11 October 2006

Mexican Hot Chocolate, Kickass!

Sometimes, when you have a friend who is traveling abroad, and you think he or she may be inclined to bring back a souvenir for you, you have to ask him or her for exactly what you want.

If your friend is going to Antarctica, for example, and you really want a snow globe with a penguin inside it, you must be very specific in your request. You should say, “Friend, when you go to that cold place, and you are thinking of buying something for me, can you get me a snow globe with a penguin inside? And if they don’t have penguin snow globes in Antarctica, can you buy me a candle made from the fat of a seal?” Because unless you ask, chances are your friend is probably not going to buy you a penguin snow globe or a seal fat candle from anywhere unless he or she is prompted to do so.

I personally know that this straightforward strategy works. I know because I used it on a friend who recently traveled to Oaxaca, Mexico. I said to my friend, “Friend, when you go to that hot place, can you bring back some Mexican chocolate for me, you know, the kind with the spices in it?” And she said, “Kickass!”

Bars of Mexican chocolate are unlike bars of American chocolate. In pre-Columbian times, Mayans and Aztecs would roast beans from the native cacao tree and then add spices and water to create a foamy beverage called chocolatl. It is chocolatl that Montezuma (the last Aztec emperor) supposedly drank in goblets before visiting his ladies in the harem. I wonder if Montezuma’s lady friends in the harem ever got any chocolatl. I bet the ugly ones didn’t.

Did my friend bring me back spicy Mexican chocolate from Oaxaca? Yes! She did! And being the kickass friend that she is, she also brought back a round, wooden whisk called a molinillo, which you rub back and forth between your palms to create a beautiful froth. I love my present. I am so much luckier than Montezuma's ugly concubines.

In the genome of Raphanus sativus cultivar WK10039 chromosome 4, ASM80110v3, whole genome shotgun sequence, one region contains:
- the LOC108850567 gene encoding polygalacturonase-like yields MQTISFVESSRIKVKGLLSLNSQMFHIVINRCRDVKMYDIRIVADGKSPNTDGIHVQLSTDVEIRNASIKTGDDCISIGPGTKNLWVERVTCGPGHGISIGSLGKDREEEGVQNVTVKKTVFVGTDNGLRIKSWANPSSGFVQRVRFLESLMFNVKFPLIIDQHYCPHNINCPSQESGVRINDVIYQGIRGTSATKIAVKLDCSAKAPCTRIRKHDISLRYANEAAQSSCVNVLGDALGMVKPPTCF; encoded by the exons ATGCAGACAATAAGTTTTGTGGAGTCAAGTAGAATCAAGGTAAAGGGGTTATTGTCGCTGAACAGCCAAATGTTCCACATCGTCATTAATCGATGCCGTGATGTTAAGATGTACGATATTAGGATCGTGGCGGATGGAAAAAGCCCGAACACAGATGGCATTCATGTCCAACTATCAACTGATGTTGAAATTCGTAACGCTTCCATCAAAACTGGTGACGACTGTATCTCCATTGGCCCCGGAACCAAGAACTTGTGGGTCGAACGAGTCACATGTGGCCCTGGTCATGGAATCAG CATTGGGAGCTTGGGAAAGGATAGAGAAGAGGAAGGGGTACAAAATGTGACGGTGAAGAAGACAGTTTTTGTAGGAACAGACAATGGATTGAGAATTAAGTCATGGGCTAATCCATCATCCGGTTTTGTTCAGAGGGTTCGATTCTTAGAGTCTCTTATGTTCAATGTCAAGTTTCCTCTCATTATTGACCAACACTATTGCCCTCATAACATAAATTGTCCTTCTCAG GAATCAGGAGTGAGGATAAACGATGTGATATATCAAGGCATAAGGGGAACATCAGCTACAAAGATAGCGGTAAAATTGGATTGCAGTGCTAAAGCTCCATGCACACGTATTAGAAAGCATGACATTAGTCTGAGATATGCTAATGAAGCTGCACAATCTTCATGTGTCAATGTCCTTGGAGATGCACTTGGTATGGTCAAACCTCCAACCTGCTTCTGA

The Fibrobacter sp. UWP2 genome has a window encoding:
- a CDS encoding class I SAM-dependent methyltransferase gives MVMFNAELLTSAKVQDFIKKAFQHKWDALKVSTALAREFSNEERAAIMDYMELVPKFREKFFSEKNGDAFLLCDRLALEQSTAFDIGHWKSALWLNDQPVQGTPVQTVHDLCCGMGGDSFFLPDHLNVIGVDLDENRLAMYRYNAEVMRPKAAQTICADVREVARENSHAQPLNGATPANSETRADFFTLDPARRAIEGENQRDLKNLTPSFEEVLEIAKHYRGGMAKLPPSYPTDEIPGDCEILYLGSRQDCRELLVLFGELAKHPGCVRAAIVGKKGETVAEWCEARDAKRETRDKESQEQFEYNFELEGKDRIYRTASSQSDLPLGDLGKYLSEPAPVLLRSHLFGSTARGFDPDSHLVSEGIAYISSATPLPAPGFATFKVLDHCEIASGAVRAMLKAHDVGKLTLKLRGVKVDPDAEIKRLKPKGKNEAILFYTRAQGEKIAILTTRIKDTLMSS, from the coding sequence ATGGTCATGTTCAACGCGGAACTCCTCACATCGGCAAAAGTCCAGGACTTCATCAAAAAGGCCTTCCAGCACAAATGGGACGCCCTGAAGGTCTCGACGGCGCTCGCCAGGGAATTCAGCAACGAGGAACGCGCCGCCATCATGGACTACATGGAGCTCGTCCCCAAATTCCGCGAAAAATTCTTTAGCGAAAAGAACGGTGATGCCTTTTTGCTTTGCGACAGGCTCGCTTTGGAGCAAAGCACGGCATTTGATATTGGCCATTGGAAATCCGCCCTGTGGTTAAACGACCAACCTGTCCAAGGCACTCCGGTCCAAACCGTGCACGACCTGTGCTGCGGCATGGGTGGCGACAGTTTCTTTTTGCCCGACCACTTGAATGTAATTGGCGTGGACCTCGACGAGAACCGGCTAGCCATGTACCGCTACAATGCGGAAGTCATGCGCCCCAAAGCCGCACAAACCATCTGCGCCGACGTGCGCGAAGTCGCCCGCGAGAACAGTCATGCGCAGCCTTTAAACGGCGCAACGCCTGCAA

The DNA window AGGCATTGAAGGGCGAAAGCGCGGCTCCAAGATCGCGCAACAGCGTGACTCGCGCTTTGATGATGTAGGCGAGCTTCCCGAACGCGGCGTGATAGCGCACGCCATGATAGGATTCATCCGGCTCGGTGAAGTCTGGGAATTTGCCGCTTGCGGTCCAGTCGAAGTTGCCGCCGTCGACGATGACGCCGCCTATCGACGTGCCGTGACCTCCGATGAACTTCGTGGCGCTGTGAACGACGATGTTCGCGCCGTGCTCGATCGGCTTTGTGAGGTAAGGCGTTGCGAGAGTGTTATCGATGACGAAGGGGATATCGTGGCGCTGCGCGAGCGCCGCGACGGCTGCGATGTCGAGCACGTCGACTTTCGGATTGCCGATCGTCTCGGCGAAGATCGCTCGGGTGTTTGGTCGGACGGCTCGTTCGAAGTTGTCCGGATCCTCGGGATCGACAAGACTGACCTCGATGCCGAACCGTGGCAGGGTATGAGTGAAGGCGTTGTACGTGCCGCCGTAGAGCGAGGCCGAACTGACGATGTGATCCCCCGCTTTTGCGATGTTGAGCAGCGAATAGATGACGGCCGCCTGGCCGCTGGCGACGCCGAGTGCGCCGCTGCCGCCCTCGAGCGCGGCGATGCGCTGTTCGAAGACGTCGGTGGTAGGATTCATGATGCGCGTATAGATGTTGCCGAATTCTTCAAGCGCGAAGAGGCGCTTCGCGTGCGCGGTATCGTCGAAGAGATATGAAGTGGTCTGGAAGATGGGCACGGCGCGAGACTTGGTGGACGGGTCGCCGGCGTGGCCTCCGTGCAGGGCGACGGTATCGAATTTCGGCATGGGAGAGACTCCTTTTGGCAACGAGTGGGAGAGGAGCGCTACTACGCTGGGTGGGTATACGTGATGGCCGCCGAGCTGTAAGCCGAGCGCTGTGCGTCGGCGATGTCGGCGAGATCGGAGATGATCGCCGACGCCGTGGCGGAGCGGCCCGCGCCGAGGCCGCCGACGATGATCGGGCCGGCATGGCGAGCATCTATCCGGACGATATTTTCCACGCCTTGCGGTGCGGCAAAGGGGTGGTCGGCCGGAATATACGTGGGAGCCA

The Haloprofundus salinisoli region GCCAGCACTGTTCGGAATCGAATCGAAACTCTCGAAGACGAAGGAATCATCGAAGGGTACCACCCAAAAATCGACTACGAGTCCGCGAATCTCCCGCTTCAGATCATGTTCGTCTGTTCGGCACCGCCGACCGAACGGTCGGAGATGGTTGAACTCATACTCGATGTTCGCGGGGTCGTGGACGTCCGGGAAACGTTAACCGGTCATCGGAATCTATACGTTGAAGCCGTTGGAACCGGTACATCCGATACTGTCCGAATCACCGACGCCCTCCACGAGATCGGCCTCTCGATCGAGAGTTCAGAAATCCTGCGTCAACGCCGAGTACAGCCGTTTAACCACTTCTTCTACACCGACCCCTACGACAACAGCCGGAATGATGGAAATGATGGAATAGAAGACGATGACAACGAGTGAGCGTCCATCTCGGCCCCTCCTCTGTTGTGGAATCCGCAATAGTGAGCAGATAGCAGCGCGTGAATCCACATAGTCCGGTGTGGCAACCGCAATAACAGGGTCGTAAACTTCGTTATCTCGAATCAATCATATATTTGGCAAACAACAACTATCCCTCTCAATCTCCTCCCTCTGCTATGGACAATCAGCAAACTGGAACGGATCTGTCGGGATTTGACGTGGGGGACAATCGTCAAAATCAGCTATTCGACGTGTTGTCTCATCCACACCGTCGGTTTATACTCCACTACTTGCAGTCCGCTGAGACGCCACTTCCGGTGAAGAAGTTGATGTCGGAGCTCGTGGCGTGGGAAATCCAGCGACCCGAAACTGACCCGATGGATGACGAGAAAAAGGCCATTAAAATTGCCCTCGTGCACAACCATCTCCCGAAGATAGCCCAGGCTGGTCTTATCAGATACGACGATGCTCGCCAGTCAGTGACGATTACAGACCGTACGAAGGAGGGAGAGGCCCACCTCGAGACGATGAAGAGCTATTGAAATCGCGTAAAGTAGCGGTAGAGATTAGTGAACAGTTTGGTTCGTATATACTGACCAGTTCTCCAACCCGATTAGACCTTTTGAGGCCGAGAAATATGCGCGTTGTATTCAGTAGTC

see the flecks of cinnamon and almond?

Mexican Hot Chocolate
1. Get your hands on a bar of Mexican chocolate. My friend brought back “Chocolate Mayordomo de Oaxaco,” which is a chocolate bar with sugar, cinnamon, and almonds ground into it. If you don’t have Mexican chocolate, use semi-sweet chocolate with various enhancements such as cinnamon, sugar, vanilla, cayenne, or ground chiles peppers.
2. In a saucepan, heat the milk and the chocolate (and spices, if using). Stir with the
molinillo (or whisk) until the chocolate has dissolved and the liquid is at a sipping temperature of your liking.


Thanks Koss!

Note: The first picture at the top of this post is being submitted for October 2006 "Does My Blog Look Good In This?" event, which is being hosted by Andrew at Spitoon Extra. You can see the other photos here.


aria said...

how dare you threaten to hypothetically request candles made from the fat of a seal! just kidding, the hot chocolate looks so good, mmmmm yummmmm!

Helene said...

Those picture of the hot chocolate are to die for!
You have great friends!

Anonymous said...

I'm delighted you are gaga over a chocolatey frothed-up cup of sheer kickass energy. I remember you were the only one at your ninth-grade Hallween party to leave an empty mug. Where did I go wrong with the others? Was it the hint of orange peel or that my chocolate was from the Yucatan instead of the heart of Mexico? Perhaps it was just that our white-bread friends expected Swiss Miss with bobbing, styrofoam marshmallows.

Lisa said...

That hot chocolate actually does kick ass. Wow! Love the photos, especially the "whipping" one.

Your story reminds me of the time a friend and I found out a coworker was going to Rome, and we said, hmm, what can we ask her to bring back for us? We looked at each other and light bulbs went off: Of course! Shoes and handbags! Sadly, we didn't get either. I ended up with a canister to put salt in. It was no Ferragamo, either.

Erielle said...

Thanks Aria and Helene! It's too bad the chocolate is so hard to find in the States. Or maybe I'm just not trying hard enough.

Momma~ I remember that Halloween party- we made a huge mess carving pumpkins, right? Good times.

Lisa, if your friend didn't bring you back what you asked for that means she's not your real friend. Just kidding. Shoes and handbags only last a few years, but salt canisters last forever! Your friend knows what you really need.

à la bob said...

I'm sure that by now you've found Abuelita in the Mexican stores around town, eh?